By Kyle Whitmire
Alabama Media Group
I was 10 years old when my mom died. She was killed in a single-car accident on a lonely road driving home from a work trip in Montgomery. Someone nearby heard the wreck but no one saw the accident. Nobody could explain how it happened.
But I’ve always known why she died.
I’ve written several times about the lessons she left with me and how that tragedy has colored many things in my life — from how I look at life and death to the way I never pass up a chance to tell my wife or my children that I love them.
There’s one thing, though, I’ve kept to myself — the why.
In the days and years after the accident, there were plenty of well-meaning people who offered unsolicited explanations, mostly a lot of God-talk.
It was the Lord’s plan.
He needed her more than we did.
We all have a day and an hour.
And so forth.
When I reflect on it now, I realize all those benign aphorisms are horrible things to say to any child in grief. Who wants to hear that God killed your mom? Is that really supposed to help?
But I never resented those folks, first because I understood they were well-intentioned. And second, I already knew why my mom died in that wreck.
She refused to wear her seatbelt.
Mind you, she made me wear mine. I was born a little early for boosters in back seats, but she always made me strap in. When I fussed and asked why she didn’t wear hers, she would always come up with an excuse, usually having to do with her height. Sometimes she’d argue that, for a five-foot person like her, seatbelts made driving more dangerous. But those excuses were just that — excuses.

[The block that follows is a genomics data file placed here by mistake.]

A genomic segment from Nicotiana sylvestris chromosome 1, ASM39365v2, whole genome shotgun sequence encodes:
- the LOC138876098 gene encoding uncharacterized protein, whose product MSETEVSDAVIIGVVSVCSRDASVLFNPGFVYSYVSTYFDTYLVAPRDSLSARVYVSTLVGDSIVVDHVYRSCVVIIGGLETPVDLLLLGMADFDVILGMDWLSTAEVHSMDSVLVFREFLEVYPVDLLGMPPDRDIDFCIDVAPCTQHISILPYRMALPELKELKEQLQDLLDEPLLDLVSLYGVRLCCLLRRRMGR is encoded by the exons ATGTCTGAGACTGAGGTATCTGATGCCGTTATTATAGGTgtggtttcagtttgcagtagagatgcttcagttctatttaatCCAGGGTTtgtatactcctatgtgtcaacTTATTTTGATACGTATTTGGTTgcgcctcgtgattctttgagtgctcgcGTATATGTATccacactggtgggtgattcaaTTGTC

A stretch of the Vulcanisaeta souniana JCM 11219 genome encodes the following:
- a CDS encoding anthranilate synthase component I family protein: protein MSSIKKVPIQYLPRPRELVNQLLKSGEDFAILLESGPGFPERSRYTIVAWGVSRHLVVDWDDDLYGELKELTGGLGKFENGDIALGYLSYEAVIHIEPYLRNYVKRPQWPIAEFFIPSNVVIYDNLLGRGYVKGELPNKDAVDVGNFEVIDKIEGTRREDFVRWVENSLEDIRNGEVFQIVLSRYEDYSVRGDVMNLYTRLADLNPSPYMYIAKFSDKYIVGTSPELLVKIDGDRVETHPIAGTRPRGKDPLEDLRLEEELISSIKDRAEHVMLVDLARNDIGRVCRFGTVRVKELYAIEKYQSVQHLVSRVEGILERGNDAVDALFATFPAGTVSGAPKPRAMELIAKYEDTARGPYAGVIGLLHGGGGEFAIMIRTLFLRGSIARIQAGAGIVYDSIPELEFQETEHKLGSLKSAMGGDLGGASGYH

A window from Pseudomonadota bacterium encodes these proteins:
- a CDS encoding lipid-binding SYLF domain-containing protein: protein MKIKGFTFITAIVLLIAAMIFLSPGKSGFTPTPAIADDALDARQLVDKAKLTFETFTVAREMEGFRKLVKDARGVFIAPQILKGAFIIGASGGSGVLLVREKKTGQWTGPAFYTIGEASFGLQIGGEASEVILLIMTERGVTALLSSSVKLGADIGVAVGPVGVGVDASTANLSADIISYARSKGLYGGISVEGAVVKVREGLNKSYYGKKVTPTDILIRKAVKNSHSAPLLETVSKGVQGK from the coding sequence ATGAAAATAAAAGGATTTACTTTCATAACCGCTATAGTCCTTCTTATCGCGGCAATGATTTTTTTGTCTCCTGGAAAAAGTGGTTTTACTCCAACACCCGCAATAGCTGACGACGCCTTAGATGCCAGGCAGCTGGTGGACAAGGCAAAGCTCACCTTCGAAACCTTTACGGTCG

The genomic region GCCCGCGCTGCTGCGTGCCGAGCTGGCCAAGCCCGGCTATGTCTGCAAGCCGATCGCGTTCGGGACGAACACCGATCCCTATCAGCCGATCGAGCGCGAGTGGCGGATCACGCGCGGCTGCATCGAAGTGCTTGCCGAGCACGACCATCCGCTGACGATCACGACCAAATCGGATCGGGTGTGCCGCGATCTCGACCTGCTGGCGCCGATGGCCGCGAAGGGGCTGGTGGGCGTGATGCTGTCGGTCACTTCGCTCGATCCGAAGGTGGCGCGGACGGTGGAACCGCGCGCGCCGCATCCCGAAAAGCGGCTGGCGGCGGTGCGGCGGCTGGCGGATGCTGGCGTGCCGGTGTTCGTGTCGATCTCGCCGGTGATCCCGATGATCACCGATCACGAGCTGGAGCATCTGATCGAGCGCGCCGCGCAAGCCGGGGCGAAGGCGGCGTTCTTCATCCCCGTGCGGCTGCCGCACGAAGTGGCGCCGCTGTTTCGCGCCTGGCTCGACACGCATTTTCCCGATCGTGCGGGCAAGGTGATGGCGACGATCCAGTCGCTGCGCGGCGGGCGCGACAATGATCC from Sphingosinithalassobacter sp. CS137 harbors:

The simplest explanation is usually the correct one. And this one doesn’t complicate things with amateur theology or deciphering the divine plans of a mysterious deity.
She died because she didn’t wear her seatbelt. That’s it.
I didn’t suppress that bit of knowledge but I never said it out loud, either, until recently.
My son was fussing about the straps of his car seat when I heard the buckle unhitch behind me in traffic. And I let loose what I hadn’t had the temerity to say in 34 years. He got quiet. The message got across.
I love my mom and I miss her. Not a day goes by I don’t think about her, especially now that I have children of my own. But I do blame her, just a little. I wish she’d lived to play with her grandkids.
However, learning from hard lessons is how you claw back life from tragedy. It’s how you keep going. It’s how you grow old enough to play with your grandkids.
But I see a lot of folks driving around right now with their seatbelts unfastened, in a manner of speaking. Of course, I’m talking about vaccines. And Covid-19.
Also, a lot of messy religious talk that’s getting in the way of simple truth.
Since the outset of the pandemic, I’ve read stories littered with the same old lines from years ago. Sometimes it’s a grief-stricken attempt to explain why a loved one died. Other times, it’s an excuse-ridden rationalization for unnecessary risk-taking.
We all have to go some time.
Everyone has a day and an hour.
When it’s your time, there’s nothing you can do about it.